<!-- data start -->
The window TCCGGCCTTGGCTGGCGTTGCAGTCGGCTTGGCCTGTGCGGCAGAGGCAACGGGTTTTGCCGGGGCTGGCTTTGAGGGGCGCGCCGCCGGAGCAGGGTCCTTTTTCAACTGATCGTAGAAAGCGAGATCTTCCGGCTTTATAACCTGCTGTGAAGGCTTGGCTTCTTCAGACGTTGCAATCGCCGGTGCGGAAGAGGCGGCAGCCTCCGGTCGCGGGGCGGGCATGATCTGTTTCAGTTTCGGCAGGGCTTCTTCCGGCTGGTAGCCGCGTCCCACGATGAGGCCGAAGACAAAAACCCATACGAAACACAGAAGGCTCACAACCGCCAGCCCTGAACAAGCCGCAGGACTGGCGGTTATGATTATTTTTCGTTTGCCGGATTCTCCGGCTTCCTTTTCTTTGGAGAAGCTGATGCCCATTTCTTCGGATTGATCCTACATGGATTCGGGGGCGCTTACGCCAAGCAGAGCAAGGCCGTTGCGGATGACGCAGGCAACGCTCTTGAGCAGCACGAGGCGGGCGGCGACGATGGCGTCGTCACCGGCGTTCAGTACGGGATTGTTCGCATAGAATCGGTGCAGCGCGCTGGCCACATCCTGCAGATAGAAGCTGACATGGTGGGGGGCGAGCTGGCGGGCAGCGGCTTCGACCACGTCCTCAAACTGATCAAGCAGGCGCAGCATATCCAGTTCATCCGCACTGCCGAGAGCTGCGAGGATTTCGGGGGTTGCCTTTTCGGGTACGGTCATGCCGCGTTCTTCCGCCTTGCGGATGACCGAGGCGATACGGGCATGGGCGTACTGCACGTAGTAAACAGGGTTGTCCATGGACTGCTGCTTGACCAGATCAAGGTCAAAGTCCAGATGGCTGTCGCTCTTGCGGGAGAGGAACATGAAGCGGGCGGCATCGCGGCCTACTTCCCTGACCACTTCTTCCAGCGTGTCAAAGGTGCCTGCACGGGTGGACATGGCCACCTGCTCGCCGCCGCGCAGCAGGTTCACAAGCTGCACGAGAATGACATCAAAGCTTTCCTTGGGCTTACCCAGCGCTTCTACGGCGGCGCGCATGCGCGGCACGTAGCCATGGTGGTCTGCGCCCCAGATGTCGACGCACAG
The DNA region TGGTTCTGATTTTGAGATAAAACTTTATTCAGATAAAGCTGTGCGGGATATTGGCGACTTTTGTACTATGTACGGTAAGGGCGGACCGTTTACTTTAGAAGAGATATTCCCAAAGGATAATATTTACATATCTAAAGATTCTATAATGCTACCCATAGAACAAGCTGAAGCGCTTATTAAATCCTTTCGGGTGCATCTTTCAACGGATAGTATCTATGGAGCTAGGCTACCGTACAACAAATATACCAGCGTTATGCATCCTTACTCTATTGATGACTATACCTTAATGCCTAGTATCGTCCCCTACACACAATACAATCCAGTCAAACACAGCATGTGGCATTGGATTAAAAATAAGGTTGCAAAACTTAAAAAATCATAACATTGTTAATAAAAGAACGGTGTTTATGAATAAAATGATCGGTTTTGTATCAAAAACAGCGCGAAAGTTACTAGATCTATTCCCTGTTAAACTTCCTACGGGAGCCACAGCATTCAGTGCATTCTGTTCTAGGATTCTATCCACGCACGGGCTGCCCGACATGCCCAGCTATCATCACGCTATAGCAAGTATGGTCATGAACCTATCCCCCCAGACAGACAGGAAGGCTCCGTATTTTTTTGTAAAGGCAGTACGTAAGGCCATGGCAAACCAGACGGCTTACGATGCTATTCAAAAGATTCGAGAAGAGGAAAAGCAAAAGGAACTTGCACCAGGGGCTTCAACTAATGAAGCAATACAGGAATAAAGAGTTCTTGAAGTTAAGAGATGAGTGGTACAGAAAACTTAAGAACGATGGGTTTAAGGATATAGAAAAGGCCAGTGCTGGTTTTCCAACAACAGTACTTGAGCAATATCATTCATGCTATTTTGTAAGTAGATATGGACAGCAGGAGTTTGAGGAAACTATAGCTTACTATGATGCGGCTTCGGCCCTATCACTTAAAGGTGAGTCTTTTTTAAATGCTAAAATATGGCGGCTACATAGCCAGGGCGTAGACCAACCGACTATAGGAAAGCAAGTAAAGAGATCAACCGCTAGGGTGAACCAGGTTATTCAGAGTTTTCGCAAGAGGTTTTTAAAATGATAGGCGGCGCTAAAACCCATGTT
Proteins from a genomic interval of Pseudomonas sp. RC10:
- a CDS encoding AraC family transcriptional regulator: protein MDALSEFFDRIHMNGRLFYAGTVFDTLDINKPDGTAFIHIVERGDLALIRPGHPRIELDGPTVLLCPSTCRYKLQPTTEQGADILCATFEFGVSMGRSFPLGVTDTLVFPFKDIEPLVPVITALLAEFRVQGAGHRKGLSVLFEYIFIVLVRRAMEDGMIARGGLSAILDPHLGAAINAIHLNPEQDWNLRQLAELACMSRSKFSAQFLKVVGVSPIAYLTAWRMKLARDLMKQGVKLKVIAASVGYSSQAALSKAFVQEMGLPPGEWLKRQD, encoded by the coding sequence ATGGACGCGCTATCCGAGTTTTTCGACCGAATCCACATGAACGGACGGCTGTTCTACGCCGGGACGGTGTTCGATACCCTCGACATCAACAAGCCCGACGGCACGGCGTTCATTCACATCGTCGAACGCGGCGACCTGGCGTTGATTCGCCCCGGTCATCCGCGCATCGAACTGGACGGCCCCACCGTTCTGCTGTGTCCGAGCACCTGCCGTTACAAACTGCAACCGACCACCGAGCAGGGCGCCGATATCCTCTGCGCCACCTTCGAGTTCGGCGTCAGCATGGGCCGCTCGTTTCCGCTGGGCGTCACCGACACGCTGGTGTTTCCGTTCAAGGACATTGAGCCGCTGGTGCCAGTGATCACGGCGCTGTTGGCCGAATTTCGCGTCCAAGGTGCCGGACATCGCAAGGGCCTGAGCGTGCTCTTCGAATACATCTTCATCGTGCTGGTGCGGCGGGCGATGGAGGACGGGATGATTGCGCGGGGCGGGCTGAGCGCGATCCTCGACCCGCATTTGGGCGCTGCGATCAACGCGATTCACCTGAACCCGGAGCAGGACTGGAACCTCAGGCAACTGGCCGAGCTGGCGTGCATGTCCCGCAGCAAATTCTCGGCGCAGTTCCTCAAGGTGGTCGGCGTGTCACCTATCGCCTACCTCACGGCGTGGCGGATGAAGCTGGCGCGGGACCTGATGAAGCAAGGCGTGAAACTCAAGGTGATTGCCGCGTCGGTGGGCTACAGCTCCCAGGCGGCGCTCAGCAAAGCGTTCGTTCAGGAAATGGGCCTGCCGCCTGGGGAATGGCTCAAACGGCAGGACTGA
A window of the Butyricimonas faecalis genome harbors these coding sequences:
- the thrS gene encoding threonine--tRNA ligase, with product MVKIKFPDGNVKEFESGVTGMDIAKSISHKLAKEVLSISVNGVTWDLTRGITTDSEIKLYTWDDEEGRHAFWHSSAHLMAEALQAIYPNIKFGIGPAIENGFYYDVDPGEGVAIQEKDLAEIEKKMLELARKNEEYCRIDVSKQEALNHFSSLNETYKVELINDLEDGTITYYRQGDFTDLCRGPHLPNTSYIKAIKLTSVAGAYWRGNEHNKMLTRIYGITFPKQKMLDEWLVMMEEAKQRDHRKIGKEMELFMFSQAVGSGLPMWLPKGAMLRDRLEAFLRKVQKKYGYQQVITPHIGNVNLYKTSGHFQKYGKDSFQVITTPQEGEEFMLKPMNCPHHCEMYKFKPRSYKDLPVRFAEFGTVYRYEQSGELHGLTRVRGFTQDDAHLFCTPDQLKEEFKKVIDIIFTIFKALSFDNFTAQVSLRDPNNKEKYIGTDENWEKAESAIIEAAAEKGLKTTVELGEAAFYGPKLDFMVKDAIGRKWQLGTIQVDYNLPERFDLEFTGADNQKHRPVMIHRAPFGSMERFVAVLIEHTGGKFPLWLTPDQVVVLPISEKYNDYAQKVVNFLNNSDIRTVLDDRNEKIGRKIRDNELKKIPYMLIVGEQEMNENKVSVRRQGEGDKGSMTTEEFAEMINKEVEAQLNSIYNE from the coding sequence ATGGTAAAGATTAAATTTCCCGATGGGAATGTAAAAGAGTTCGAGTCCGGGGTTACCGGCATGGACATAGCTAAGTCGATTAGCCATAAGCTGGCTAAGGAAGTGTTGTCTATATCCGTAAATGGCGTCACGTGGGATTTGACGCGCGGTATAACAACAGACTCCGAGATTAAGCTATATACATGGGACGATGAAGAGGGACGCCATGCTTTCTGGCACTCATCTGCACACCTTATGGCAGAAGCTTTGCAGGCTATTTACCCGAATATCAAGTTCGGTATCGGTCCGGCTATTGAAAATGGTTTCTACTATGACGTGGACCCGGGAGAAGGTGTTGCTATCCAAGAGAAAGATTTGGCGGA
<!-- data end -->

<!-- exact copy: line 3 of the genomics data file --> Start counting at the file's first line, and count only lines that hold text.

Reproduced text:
Proteins from a genomic interval of Pseudomonas sp. RC10: